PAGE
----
Alabama Drydock and Shipbuilding Company

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USS Swan, one of three minesweepers produced for the Navy in 1919.
20 Liberty ships were produced at the yard from 1942–43.
102 T2 tankers were produced from 1943–45.
USS Ortolan, one of two twin-hulled submarine rescue ships produced in 1969.

The Alabama Drydock and Shipbuilding Company (ADDSCO) located in Mobile, Alabama, was one of the largest marine production facilities in the United States of America during the 20th century. It began operation in 1917, and expanded dramatically during World War II; with 30,000 workers, including numerous African Americans and women, it became the largest employer in the southern part of the state. During the defense buildup, which included other shipyards, Mobile became the second-largest city in the state, after Birmingham.

Shipbuilding declined in the United States in the later 20th century, and ADDSCO closed its yard in the mid-1970s. It later re-opened. ADDSCO is now owned by BAE Systems, which purchased the yard from Atlantic Marine in May 2010.[1]

World War II[edit]

During and after World War II, ADDSCO became the largest employer in southern Alabama, building Liberty ships, tankers and other vessels from the keel up, often at rapid speeds during the stateside war effort. The first yard was built on Pinto Island in Mobile Bay. During World War II, the facility was primarily tasked for production of the Liberty ships, but wartime losses caused a shift to repair of tanker vessels. Twenty Liberty ships were produced in Mobile.[2] From 1943 to 1945, 102 T2 tanker ships were produced at ADDSCO.[3]

Employment expansion[edit]

Thousands made their way to Mobile to find work. By 1943 some 18,500 men were employed at ADDSCO, including 6,000 African Americans. White hostility to blacks being promoted to welder positions resulted in a white riot starting the evening of May 24, 1943. An estimated 4,000 white workers at the shipyard attacked black workers; others threw bricks at black housing in the city. The governor ordered National Guard troops to protect the workers. In order to settle the riot, federal, city, union and NAACP leaders agreed to four segregated shipways, where African Americans could occupy all positions. Those employed in these highly skilled jobs earned wages equal to the white defense workers and had the chance to have equally skilled positions.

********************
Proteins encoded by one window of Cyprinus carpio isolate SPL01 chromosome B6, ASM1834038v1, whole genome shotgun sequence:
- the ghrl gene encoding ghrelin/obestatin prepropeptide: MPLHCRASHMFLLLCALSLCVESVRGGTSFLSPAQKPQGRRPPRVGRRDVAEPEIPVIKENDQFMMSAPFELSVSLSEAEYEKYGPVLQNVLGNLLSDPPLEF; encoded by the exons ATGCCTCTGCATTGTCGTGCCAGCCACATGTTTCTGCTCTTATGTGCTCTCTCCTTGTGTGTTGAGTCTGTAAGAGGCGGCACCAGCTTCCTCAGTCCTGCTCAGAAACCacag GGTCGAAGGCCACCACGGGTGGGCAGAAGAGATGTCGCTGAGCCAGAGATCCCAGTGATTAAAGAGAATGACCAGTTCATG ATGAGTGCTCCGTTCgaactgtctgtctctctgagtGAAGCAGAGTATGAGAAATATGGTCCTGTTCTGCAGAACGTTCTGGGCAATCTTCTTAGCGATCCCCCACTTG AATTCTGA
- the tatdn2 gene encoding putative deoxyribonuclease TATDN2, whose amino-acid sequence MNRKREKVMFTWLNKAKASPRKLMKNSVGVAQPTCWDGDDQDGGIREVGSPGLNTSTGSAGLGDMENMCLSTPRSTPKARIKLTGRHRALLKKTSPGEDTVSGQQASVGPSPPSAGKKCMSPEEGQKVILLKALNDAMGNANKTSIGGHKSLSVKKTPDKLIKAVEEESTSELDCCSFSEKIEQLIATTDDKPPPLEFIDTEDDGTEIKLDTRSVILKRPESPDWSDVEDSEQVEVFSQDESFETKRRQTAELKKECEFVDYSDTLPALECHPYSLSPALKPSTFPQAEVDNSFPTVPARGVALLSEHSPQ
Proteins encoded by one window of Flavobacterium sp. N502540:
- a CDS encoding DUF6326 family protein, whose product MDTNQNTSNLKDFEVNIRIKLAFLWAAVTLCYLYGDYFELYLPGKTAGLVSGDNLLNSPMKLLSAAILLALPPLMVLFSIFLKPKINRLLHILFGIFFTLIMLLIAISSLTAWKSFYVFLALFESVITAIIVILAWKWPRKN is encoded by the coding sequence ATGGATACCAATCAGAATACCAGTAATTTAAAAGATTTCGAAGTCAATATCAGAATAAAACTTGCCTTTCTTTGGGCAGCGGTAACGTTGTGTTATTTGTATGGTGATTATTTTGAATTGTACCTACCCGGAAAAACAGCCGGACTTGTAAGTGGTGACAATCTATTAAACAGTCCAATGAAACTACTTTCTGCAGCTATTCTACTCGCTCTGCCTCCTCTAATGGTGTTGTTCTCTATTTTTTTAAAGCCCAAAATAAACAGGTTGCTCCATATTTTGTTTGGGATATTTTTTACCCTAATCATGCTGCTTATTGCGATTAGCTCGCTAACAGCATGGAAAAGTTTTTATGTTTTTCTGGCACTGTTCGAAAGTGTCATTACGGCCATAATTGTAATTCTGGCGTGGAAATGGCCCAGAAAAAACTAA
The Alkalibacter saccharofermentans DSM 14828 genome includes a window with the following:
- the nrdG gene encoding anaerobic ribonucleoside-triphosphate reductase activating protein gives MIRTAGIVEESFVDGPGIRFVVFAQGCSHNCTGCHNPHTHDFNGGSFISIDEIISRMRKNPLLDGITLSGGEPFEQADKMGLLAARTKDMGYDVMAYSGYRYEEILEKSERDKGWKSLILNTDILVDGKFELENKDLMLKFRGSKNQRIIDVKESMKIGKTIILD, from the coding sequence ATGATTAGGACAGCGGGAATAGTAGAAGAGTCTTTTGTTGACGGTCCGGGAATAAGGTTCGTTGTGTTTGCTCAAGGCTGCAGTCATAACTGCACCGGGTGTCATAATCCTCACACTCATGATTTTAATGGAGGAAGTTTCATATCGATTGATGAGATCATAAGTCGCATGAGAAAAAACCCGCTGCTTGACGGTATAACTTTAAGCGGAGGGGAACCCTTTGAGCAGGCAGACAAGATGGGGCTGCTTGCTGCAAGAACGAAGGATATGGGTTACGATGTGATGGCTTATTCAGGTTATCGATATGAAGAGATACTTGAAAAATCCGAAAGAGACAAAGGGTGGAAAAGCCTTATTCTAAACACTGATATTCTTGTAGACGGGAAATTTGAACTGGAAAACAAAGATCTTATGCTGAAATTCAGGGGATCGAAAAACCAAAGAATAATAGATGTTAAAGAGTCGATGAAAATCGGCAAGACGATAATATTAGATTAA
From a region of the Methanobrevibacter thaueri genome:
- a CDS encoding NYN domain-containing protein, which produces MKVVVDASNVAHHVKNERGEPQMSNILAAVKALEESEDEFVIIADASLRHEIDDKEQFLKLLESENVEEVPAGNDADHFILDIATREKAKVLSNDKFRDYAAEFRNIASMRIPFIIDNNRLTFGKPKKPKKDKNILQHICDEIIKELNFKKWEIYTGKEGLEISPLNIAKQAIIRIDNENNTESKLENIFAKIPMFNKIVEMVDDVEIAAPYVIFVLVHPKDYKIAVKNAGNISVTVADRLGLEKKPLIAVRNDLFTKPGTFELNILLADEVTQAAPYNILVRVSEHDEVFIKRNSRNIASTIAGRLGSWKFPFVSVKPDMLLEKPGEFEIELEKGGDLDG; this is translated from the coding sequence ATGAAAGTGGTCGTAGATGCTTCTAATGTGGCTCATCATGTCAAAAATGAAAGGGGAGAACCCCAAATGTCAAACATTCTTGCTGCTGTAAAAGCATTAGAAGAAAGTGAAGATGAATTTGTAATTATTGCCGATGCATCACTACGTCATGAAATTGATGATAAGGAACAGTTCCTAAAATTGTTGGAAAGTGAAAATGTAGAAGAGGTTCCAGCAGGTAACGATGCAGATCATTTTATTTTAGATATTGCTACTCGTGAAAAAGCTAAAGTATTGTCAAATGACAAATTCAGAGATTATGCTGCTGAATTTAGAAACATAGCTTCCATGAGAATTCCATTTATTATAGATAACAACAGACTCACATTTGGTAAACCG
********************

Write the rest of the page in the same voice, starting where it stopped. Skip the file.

Achieving racial equality continued to be a problem at the shipyard following the war. Legal segregation of facilities in the state did not end until the late 1960s, although federal defense contractors were not supposed to practice segregation. Although racial tensions were addressed repeatedly by both management and trade unions, a small race riot erupted and forced temporary closing of the yard.[2]

Recent years[edit]

In the mid-1970s, the Mobile yard closed due to declining business and labor unrest. The facility later re-opened and remains in operation today.[4] The ship repair subsidiary of ADDSCO closed in September 1988.

A portion of the facility was leased to Atlantic Marine in March 1989, which acquired the site outright in December 1992. The investment company, headed by former U.S. Navy Secretary John Lehman, operated the yard from 2006 until 2010.[5] It was acquired by BAE Systems in May 2010, which continues to operate it as a full service shipyard, BAE Systems Southeast Shipyards.[6][1]

References[edit]

  1. ^ a b Szakonyi, Mark (May 18, 2010). "BAE to buy Atlantic Marine for $352M". Jacksonville Business Journal. Retrieved July 2, 2012. 
  2. ^ a b "Project Liberty Ship". Archived from the original on 26 December 2007. Retrieved 2007-11-21. 
  3. ^ "T2 Tankers built by Alabama Drydock and Shipbuilding". Retrieved 2007-11-21. 
  4. ^ Darcé, Keith (1997-05-28). "TransOcean makes upper level waves". Times-Picayune (New Orleans). p. C1. 
  5. ^ "Flotte's Notes on Mobile, Alabama Economics". Archived from the original on 5 January 2008. Retrieved 2007-11-21. 
  6. ^ Hoyos, Carola (2010-09-11). "BAE prepares to streamline US business". The Financial Times. London. 

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